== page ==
County bans flavored tobacco, at last
By Howard Schmidt
Snuff out those menthol cigarettes and other flavored tobacco products. As of July, selling them is banned in Sacramento County.
The prohibition means flavored smokes are banned locally no matter what California voters decide in November, when a referendum could repeal a similar statewide ban. Flavored tobacco is often marketed to new and youthful customers as a less-harsh version of the original.
The County Board of Supervisors followed a 2019 ban of flavored tobacco by the Sacramento City Council. The state Legislature passed its own ban in 2020. The state’s prohibition is on hold awaiting the November referendum.
Supervisor Patrick Kennedy said he considered proposing a flavored-tobacco ban for at least seven years. But after two terms and faced with an opponent in the June primary, he finally decided to act.
Kennedy repeated arguments long made by the Centers for Disease Control and Prevention—that flavored smokes are aimed disappropriately at youth and minority communities, especially African Americans. Supervisor Phil Serna agreed, saying the county should “make it more difficult for people to poison themselves.”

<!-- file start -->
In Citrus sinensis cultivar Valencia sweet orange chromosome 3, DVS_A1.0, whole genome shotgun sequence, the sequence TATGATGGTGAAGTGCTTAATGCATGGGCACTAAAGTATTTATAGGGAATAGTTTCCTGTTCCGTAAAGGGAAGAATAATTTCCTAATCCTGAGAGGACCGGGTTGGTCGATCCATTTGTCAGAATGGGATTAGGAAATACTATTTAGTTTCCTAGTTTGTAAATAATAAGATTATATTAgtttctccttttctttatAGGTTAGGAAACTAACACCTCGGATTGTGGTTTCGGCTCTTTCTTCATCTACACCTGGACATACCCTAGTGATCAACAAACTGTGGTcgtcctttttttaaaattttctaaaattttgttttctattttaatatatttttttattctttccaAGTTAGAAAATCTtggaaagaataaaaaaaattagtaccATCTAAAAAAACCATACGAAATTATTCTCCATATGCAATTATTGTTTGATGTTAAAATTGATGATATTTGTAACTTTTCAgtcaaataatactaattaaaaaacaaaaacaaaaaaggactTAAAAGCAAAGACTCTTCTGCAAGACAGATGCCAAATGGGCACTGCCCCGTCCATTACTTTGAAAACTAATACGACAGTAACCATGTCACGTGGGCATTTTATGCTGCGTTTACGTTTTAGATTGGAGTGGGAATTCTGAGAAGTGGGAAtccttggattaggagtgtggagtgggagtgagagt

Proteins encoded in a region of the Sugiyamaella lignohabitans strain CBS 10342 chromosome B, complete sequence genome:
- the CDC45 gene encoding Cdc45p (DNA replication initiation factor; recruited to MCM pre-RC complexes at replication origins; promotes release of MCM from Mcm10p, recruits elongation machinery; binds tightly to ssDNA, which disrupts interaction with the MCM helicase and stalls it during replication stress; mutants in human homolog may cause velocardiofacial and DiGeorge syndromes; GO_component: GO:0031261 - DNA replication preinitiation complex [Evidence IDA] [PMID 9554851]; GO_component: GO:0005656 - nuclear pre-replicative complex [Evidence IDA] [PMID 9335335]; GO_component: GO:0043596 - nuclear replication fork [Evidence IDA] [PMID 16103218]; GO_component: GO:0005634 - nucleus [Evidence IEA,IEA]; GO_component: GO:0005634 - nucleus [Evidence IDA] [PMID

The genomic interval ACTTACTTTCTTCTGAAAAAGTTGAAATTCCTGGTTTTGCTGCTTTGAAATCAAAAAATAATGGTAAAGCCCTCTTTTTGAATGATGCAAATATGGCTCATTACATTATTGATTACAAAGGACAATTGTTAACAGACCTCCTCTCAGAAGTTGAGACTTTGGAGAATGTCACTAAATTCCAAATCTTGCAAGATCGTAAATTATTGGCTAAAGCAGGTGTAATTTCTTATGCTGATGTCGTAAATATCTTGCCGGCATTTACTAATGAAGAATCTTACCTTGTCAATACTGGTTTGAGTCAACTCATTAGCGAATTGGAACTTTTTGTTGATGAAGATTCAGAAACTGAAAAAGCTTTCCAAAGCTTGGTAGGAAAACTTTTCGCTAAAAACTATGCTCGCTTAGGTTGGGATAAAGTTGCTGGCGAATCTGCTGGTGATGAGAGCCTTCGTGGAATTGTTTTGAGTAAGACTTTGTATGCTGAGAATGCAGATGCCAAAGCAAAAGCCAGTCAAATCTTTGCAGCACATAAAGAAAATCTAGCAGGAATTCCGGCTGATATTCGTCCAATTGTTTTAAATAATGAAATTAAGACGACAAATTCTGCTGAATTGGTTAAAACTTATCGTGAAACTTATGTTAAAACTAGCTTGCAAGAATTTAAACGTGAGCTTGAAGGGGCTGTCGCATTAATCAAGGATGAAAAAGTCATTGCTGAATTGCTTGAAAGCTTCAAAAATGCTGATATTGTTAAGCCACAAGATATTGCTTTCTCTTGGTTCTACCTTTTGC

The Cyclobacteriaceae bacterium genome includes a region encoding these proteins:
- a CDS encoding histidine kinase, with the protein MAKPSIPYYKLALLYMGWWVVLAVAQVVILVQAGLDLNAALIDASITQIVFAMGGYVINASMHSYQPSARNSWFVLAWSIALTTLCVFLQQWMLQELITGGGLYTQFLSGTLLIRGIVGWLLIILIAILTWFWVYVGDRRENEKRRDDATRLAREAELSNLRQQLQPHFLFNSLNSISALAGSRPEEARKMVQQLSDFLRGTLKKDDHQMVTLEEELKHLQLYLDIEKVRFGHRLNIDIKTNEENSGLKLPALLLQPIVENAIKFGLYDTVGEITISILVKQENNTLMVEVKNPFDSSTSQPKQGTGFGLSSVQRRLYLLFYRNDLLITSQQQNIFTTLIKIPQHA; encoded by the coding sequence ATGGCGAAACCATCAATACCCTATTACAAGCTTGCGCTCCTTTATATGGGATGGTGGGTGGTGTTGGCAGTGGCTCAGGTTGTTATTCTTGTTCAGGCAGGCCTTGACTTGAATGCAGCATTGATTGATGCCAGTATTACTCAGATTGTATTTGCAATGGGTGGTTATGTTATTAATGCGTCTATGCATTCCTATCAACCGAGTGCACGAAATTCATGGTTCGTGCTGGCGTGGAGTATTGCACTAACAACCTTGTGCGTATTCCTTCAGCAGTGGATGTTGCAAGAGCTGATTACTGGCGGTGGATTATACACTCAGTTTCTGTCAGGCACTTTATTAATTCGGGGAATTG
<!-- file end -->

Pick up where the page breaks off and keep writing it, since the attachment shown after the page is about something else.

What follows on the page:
Supporting the county measure were anti-smoking groups, including the African American Tobacco Control Leadership Council, Breathe California Sacramento Region and American Cancer Society.
Several small retailers opposed Kennedy’s ordinance, claiming the county made no effort to reach out to their businesses. Many noted minors are barred from purchasing tobacco and adults can make personal choices about smoking.
Hookah lounge operators said the restrictions had cultural repercussions and would force their businesses to close. Tobacco opponents countered no lounges closed after the city imposed its ban.
Supervisor Rich Desmond asked his colleagues about delaying the ban until the outcome of the November vote, which was prompted by a signature drive financed by Big Tobacco.
Kennedy is apparently worried the state ban will fall in November. He said he’s “not confident in the initiative process to come out the way we would like,” and cited how Big Tobacco is likely to influence the vote with millions of advertising dollars. Any delay, Kennedy believes, will contribute to more deaths.
Supervisor Sue Frost questioned how the ban would impact the local economy. County finance director Ben Lamera estimated the city of Sacramento might have lost $2 million in sales tax revenue.
The county ban passed 3-1. Kennedy, Serna and Don Nottoli supported it, with Frost dissenting and Desmond abstaining.
The flavored tobacco ban takes effect July 25, allowing time for retailers to deplete inventories. Before then, retailers are prohibited from purchasing additional flavored tobacco products.
NOTTOLI’S LAST CHAIR
Don Nottoli was named board chair for 2022, his final year before retiring after seven terms. His authority will likely mean longer meetings. Nottoli gives public speakers an additional 60 seconds to make their points, up from the normal 2 minutes. And that’s only if he watches the clock.
Howard Schmidt worked on federal, state and local levels of government, including 16 years for Sacramento County. He can be reached at firstname.lastname@example.org. Follow us on Facebook, Twitter and Instagram: @insidesacramento